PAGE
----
Work is a topic and activity central to the adult experience. In early adulthood people typically focus on choosing an occupation and managing the school to work transition. During midlife, goals and concerns shift to improving the work experience, career development and managing periods of unemployment. With improved health in later years and uncertain economic conditions, more people are living longer and working longer. For these workers major concerns pertain to when and how to disengage from formal work arrangements.
Using a person-centric perspective, the Work Science Center seeks to encourage research examining the role of work histories, psychological, and contextual factors that affect employability, and the efficacy of interventions on job quality and the work experience. For example:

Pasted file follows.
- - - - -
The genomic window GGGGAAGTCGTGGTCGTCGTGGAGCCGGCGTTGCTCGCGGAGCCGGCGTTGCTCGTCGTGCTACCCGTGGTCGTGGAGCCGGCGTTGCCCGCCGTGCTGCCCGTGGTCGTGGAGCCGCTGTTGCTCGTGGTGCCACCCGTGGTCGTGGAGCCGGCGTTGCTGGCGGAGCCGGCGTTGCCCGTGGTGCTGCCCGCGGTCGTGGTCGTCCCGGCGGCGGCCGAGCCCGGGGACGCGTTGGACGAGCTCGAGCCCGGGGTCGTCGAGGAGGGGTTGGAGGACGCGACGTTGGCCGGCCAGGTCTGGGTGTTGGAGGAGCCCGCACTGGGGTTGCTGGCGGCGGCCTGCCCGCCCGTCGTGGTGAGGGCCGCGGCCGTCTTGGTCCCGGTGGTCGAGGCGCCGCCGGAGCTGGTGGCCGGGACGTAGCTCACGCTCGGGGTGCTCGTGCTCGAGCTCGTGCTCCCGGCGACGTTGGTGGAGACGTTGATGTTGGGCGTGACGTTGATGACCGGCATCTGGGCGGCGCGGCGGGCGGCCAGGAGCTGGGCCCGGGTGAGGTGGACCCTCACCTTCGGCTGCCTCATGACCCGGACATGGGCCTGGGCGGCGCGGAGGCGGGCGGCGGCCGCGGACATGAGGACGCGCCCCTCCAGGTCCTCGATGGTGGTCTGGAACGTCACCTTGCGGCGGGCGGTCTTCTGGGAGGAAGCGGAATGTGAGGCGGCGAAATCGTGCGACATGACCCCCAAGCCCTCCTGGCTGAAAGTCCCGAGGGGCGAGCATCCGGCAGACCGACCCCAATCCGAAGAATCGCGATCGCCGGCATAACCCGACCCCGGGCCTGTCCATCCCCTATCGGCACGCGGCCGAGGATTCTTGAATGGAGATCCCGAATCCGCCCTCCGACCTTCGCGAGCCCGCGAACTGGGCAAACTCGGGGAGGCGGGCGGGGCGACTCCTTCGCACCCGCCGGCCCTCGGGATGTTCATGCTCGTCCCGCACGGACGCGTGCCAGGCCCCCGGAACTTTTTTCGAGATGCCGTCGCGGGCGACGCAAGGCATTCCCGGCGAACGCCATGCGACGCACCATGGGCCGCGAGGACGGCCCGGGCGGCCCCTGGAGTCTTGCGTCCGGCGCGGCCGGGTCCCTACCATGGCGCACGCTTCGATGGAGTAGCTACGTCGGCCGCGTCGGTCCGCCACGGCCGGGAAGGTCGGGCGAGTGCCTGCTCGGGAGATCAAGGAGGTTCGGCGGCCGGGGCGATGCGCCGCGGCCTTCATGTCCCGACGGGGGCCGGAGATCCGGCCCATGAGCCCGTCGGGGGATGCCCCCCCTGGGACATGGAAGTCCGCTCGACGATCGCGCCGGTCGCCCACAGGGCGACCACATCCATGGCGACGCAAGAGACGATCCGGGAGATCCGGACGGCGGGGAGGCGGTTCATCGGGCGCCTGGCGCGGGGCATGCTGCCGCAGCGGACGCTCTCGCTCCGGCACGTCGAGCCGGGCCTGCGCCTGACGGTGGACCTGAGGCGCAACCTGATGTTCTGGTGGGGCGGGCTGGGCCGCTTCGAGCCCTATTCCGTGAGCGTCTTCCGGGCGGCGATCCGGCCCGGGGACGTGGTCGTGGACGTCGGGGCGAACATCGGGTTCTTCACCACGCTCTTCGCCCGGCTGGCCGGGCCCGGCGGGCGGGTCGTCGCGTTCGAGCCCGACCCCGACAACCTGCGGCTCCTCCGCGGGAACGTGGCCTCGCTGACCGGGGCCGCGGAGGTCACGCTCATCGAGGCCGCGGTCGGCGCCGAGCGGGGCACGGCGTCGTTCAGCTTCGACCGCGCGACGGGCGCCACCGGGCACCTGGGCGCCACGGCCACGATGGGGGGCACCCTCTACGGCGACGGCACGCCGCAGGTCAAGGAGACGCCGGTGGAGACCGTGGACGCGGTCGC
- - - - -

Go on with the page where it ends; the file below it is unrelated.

What socio-cultural, occupational, and psychological factors promote later-age working life?
How can organizations facilitate work-related life-long learning and employee engagement throughout careers?
What is the relative efficacy of different cognitive-behavioral strategies to mitigate mental health issues and concerns during job search and unemployment?